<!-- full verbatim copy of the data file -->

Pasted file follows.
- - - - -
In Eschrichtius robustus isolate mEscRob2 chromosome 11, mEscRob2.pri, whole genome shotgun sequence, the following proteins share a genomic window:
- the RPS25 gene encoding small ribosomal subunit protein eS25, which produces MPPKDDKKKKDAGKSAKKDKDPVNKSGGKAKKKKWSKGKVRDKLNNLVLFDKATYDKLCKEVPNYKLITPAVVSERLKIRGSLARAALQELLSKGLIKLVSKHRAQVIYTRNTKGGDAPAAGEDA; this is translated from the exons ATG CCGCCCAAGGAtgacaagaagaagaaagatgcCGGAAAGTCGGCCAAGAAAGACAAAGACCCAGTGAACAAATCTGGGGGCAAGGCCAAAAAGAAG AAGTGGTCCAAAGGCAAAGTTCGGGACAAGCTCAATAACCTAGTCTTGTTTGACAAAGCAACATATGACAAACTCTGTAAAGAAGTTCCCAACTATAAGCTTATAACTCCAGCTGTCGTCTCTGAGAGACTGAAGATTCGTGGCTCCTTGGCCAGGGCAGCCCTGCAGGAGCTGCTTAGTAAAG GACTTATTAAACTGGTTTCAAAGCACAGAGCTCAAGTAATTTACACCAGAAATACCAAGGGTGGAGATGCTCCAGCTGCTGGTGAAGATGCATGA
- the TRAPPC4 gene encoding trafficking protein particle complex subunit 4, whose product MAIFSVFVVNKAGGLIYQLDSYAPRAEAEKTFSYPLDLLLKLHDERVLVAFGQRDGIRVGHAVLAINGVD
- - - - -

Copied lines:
In Eschrichtius robustus isolate mEscRob2 chromosome 11, mEscRob2.pri, whole genome shotgun sequence, the following proteins share a genomic window:
- the RPS25 gene encoding small ribosomal subunit protein eS25, which produces MPPKDDKKKKDAGKSAKKDKDPVNKSGGKAKKKKWSKGKVRDKLNNLVLFDKATYDKLCKEVPNYKLITPAVVSERLKIRGSLARAALQELLSKGLIKLVSKHRAQVIYTRNTKGGDAPAAGEDA; this is translated from the exons ATG CCGCCCAAGGAtgacaagaagaagaaagatgcCGGAAAGTCGGCCAAGAAAGACAAAGACCCAGTGAACAAATCTGGGGGCAAGGCCAAAAAGAAG AAGTGGTCCAAAGGCAAAGTTCGGGACAAGCTCAATAACCTAGTCTTGTTTGACAAAGCAACATATGACAAACTCTGTAAAGAAGTTCCCAACTATAAGCTTATAACTCCAGCTGTCGTCTCTGAGAGACTGAAGATTCGTGGCTCCTTGGCCAGGGCAGCCCTGCAGGAGCTGCTTAGTAAAG GACTTATTAAACTGGTTTCAAAGCACAGAGCTCAAGTAATTTACACCAGAAATACCAAGGGTGGAGATGCTCCAGCTGCTGGTGAAGATGCATGA
- the TRAPPC4 gene encoding trafficking protein particle complex subunit 4, whose product MAIFSVFVVNKAGGLIYQLDSYAPRAEAEKTFSYPLDLLLKLHDERVLVAFGQRDGIRVGHAVLAINGVD